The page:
Reductions in neonatal listeriosis: "Collateral benefit" of Group B streptococcal prophylaxis?

Brian Lee, Jason G. Newland, Ravi Jhaveri*

*Corresponding author for this work

Research output: Contribution to journalArticlepeer-review

9 Scopus citations

Abstract

Objectives: We tested the hypothesis that declines in Listeria monocytogenes in infants are related to declines in rates of early-onset Group B Streptococcus (GBS) infections associated with widespread prophylaxis using agents with Listeria activity. Methods: We performed a retrospective cohort analysis using a national administrative database Pediatric Health Information System (PHIS). We searched for ICD-codes for Listeriosis in infants <30 days old and for early-onset GBS infection of any kind in infants <5 days old during the study period. Results: We identified 183 cases of Listeriosis in infants <30 days in the PHIS database from 1992 to 2013. We noted a statistically significant decline in case rates over the years studied: 4.78 cases per 10,000 admissions (1992-1995) to 2.24 (1996-2002) to 1.31 from (2003-2013) (< 0.0001). Case rates of early-onset GBS dropped significantly over the study period: 30.10 cases per 1000 admissions (1992-1995) to 21.70 (1996-2002) to 18.57 (2003-2013) (< 0.0001). There was a statistically significant correlation between yearly rates of Listeriosis and early-onset GBS (rho: 0.53; p = 0.01). Conclusions: These results support the hypothesis of a "collateral benefit" to widespread GBS prophylaxis and further support the position that empiric antibiotic regimens for febrile infants may no longer require Listeria activity.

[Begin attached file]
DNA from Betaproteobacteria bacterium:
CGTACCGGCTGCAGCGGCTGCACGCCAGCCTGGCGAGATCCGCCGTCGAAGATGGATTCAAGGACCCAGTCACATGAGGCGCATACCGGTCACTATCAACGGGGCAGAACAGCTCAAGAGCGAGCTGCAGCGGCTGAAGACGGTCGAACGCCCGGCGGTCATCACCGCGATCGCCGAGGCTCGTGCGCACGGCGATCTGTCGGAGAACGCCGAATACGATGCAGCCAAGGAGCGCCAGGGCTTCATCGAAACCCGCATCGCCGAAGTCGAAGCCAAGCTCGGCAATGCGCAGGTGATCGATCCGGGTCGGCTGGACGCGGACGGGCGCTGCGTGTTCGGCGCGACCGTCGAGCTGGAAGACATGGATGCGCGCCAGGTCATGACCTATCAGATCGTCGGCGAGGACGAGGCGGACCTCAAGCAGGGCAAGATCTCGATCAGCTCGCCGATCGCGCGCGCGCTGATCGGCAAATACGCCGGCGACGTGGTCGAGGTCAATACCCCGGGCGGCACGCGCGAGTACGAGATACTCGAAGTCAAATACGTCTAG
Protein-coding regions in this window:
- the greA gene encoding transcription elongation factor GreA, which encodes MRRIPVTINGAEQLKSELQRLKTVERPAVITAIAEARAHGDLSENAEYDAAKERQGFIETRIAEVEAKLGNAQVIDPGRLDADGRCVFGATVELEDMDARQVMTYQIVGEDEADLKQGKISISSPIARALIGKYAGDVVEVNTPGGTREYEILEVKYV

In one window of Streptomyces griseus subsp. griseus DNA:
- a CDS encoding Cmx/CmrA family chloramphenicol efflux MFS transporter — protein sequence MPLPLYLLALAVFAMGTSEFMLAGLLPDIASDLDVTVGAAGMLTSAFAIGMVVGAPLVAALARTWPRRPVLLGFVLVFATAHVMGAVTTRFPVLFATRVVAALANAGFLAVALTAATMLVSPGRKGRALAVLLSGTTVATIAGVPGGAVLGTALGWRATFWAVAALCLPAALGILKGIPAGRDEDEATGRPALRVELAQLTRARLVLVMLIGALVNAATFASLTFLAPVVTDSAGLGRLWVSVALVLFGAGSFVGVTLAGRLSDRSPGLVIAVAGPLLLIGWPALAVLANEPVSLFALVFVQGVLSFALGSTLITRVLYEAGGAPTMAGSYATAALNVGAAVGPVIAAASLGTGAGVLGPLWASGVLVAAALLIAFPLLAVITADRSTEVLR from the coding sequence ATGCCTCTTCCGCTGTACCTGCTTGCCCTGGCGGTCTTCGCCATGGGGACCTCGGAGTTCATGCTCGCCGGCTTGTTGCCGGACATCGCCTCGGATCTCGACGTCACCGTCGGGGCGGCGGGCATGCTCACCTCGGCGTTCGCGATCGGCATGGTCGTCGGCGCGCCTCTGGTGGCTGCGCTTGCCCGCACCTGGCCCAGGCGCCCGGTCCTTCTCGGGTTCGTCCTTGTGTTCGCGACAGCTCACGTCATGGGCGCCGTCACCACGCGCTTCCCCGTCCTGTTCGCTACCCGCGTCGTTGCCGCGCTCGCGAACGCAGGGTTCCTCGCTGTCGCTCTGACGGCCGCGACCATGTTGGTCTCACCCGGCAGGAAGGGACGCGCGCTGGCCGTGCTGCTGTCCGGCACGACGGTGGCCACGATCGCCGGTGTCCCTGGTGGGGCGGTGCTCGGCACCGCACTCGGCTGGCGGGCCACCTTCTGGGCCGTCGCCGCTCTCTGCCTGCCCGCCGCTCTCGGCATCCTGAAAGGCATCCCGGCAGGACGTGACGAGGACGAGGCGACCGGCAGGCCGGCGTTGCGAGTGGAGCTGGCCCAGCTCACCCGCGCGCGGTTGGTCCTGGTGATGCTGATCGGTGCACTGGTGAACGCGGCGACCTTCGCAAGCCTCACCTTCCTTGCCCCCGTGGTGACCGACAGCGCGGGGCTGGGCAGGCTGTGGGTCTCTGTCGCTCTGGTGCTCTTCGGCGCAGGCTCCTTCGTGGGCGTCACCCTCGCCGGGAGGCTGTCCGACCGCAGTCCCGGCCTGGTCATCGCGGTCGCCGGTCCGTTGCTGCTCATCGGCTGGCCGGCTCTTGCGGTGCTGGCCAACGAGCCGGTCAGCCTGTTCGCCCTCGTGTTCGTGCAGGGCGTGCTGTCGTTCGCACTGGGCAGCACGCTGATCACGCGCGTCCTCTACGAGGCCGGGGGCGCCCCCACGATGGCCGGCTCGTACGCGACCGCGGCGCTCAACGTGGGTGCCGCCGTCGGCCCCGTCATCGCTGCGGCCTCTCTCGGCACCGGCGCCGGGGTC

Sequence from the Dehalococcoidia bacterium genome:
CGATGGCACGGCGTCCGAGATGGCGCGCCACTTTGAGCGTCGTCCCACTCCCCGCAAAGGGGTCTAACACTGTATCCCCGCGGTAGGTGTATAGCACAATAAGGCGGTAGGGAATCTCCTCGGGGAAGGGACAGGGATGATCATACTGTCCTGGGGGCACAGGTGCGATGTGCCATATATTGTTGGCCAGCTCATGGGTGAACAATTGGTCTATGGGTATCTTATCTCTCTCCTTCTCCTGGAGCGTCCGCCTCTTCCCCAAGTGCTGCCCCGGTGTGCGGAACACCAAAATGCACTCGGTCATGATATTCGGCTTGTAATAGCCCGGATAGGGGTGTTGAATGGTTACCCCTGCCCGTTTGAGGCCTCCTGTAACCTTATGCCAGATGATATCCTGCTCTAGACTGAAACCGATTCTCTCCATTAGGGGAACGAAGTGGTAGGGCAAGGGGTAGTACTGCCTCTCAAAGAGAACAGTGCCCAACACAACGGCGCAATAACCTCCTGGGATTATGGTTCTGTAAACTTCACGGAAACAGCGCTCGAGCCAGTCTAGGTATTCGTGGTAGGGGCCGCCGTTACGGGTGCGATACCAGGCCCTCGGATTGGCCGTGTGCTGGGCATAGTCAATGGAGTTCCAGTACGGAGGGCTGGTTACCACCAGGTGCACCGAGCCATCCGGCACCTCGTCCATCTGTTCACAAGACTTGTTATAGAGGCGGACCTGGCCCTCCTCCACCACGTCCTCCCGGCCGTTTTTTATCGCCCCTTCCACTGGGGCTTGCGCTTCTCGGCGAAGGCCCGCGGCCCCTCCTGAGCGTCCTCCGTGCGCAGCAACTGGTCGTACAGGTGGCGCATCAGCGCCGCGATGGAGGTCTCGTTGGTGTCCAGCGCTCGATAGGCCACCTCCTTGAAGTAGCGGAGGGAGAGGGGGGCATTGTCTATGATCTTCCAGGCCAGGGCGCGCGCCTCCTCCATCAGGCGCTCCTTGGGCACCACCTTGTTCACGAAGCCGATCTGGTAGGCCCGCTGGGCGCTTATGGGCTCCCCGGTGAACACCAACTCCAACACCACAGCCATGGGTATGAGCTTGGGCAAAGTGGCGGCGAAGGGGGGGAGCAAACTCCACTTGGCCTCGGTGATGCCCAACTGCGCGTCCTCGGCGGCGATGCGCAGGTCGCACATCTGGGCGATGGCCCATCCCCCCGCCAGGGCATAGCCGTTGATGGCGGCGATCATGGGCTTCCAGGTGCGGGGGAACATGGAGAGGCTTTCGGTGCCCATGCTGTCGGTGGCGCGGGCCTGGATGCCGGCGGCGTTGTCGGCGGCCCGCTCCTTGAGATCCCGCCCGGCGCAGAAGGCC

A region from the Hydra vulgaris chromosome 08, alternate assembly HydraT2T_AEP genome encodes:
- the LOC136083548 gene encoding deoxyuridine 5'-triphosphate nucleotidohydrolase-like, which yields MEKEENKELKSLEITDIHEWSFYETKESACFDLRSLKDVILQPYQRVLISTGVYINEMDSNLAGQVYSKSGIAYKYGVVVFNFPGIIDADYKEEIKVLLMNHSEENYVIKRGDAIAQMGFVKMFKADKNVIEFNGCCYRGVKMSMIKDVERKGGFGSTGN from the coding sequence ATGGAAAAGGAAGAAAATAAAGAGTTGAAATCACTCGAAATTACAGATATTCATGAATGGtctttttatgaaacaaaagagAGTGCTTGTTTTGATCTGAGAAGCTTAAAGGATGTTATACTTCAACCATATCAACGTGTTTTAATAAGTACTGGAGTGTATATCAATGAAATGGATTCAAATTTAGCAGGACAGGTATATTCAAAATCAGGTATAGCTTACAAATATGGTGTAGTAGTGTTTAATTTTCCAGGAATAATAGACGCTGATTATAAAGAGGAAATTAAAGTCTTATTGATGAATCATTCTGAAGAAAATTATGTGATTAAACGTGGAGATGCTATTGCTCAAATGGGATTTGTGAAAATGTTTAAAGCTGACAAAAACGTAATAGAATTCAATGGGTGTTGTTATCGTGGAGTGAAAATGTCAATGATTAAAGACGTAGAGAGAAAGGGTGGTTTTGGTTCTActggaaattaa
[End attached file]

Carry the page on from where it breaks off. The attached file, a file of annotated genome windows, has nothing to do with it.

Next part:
Original languageEnglish (US)
Pages (from-to)317-323
Number of pages7
JournalJournal of Infection
Volume72
Issue number3
DOIs
StatePublished - Mar 1 2016

Keywords

  • Ampicillin
  • Group B streptococcus
  • Infants
  • Listeria monocytogenes
  • Listeriosis
  • Streptococcus agalactiae

ASJC Scopus subject areas

  • Microbiology (medical)
  • Infectious Diseases

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